January—gray with leftover December darkness.

He’s dead, and I didn’t know he was sick.


Don’t you hate it when faux mourners adopt

the dead? Temporary status against


permanent loss. I stay home from the funeral

with the deeper pain after the surface pain


has slunk away. I let him go, so I’m not claiming

him now. I scratch my nails into window frost


clearing words that will melt away come sun.

You’re coming, right, sun? I start to sing a hymn


but even alone, I don’t have the will. Cold

in the big Out There, black branches’ desperate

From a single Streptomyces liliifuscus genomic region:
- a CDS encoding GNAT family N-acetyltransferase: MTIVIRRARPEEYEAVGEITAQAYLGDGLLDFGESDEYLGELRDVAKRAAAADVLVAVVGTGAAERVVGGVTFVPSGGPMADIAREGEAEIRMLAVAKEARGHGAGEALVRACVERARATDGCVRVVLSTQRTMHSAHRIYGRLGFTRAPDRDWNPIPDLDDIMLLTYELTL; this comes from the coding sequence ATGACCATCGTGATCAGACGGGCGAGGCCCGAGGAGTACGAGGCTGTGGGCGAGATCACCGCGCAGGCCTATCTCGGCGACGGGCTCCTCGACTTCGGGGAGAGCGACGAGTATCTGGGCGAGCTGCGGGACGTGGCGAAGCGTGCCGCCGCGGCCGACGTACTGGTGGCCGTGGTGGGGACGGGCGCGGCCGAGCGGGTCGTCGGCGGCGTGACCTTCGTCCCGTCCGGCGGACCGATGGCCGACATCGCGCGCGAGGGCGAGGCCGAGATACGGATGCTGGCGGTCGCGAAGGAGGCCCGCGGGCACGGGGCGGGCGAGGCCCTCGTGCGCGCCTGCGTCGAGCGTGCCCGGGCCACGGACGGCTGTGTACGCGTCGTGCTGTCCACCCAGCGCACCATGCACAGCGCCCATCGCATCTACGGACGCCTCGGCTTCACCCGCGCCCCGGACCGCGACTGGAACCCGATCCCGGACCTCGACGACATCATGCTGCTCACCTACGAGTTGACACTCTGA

tremble captured by the cruel trestle. Who’s going

to dig the hole in this weather? Not me,


with my shallow mourning.


Jim Daniels’ recent poetry books include Rowing Inland and Street Calligraphy, 2017, and The Middle Ages, 2018. He is the author of five collections of fiction, four produced screenplays, and has edited five anthologies, including Challenges to the Dream: The Best of the Martin Luther King, Jr. Day Writing Awards, a competition for high school and college students that he founded in 1999. His next collection of short fiction, The Perp Walk, will be published by Michigan State University Press in 2019.

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